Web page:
We volunteered in an area called “Old Friends” - a place in the shelter were older dogs lived in Dogtown. We walked Chief and another dog named Magnolia. Magnolia was a mutt that loved her walks, a senior girl that was resistant to go back into her run. Chief was much more mellow. Charming though she was, Magnolia was a bit of a puller. My husband and I found ourselves arguing over who got to walk the more laid back Chief.
We decided to take him on a sleepover for a night that turned into two...which turned into three. It’s not hard to fall in love with a dog over a few hours, parting with him after a getting to know him after a few days was torture. If it weren’t for owning an already dog-reactive retriever, we most certainly would have brought him home permanently.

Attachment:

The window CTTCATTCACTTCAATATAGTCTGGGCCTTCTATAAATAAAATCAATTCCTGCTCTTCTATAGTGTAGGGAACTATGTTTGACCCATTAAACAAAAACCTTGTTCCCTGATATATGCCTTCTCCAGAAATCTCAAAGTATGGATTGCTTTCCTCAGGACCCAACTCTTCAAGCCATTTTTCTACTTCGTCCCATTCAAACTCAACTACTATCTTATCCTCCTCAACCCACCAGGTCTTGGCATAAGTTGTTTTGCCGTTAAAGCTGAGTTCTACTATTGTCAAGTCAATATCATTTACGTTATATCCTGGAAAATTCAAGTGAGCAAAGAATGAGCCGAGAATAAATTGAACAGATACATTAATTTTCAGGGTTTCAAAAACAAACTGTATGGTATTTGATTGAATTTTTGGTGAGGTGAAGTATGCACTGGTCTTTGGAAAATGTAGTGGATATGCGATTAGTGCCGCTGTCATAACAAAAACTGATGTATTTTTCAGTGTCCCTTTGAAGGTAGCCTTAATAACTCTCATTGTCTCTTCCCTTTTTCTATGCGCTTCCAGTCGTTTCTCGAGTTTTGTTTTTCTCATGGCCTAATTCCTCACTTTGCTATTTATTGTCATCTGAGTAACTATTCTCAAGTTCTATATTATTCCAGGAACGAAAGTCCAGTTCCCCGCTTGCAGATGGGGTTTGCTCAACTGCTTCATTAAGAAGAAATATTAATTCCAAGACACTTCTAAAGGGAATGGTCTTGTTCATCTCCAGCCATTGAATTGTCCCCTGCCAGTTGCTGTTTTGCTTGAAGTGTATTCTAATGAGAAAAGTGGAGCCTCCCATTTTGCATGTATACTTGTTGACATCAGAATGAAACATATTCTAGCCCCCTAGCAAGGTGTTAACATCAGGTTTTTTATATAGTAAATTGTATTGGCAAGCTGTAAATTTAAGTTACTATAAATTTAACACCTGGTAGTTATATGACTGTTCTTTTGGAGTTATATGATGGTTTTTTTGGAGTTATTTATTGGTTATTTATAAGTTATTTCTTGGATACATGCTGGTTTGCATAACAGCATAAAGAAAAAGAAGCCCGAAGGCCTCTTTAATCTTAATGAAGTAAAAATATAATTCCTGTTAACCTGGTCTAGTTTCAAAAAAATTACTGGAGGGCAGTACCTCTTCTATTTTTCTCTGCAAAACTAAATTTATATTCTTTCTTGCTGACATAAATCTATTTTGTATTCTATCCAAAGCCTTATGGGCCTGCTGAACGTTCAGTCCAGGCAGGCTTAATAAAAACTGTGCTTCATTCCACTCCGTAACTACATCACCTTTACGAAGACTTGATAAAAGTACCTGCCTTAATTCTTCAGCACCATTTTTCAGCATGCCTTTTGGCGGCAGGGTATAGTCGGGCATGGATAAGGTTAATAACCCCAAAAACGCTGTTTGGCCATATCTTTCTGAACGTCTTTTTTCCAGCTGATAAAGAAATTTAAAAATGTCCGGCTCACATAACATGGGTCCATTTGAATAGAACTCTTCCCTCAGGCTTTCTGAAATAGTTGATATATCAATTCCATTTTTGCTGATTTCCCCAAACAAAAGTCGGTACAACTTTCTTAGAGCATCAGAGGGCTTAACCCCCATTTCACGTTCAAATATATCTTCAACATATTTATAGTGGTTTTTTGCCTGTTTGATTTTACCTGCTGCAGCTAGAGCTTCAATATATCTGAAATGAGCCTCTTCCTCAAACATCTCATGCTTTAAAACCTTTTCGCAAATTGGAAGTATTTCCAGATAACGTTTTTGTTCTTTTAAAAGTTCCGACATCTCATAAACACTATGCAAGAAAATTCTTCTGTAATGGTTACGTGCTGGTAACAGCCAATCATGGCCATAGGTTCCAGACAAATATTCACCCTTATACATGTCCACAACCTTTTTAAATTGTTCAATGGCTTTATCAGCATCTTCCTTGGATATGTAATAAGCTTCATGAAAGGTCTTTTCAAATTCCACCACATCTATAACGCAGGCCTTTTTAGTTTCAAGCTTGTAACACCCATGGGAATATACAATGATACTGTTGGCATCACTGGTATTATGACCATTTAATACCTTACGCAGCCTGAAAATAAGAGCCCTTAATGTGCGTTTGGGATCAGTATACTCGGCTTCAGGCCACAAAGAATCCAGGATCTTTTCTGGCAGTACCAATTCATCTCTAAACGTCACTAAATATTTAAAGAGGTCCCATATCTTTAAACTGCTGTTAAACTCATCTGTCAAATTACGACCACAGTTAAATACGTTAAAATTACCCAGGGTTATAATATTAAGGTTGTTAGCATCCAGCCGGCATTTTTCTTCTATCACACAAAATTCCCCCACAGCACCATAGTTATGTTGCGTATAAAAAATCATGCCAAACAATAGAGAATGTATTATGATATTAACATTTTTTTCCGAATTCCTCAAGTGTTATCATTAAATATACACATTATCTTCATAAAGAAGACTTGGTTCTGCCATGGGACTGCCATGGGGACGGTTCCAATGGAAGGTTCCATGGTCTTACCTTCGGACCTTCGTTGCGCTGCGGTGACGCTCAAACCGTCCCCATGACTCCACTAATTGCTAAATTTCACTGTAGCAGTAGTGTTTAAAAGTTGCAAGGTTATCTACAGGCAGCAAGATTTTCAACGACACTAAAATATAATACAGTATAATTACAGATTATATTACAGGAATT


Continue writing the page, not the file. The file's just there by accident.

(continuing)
For our sleepover(s), we were set-up with a bag of food, treats (in an adorable little baggie decorated by schoolchildren as part of a school project, no less), a blanket, his favorite tire rope toy, a leash and we were on our way.
Chief was a very confident dog. The moment he hopped into the car, he gave my husband a quick lick on the face, then turned to me to give me a smooch. We paused and looked at each other for a moment. It left us a bit stunned but pleasantly suprised.
From that moment on, we learned that each dog truly is an individual. During the three days we had him, we would proudly say to each other statements like, “I just got kissed by a Pit Bull.” “Hey, I’m walking a Pit Bull.” “Look, I’m hugging a Pit Bull.” Chief was the best ambassador for his breed.
In Chief’s biography at the sanctuary, it said he would make a great hiking buddy, but once we got him home to the rental, all he wanted to do was snooze and snuggle on the couch.
We were happy to oblige.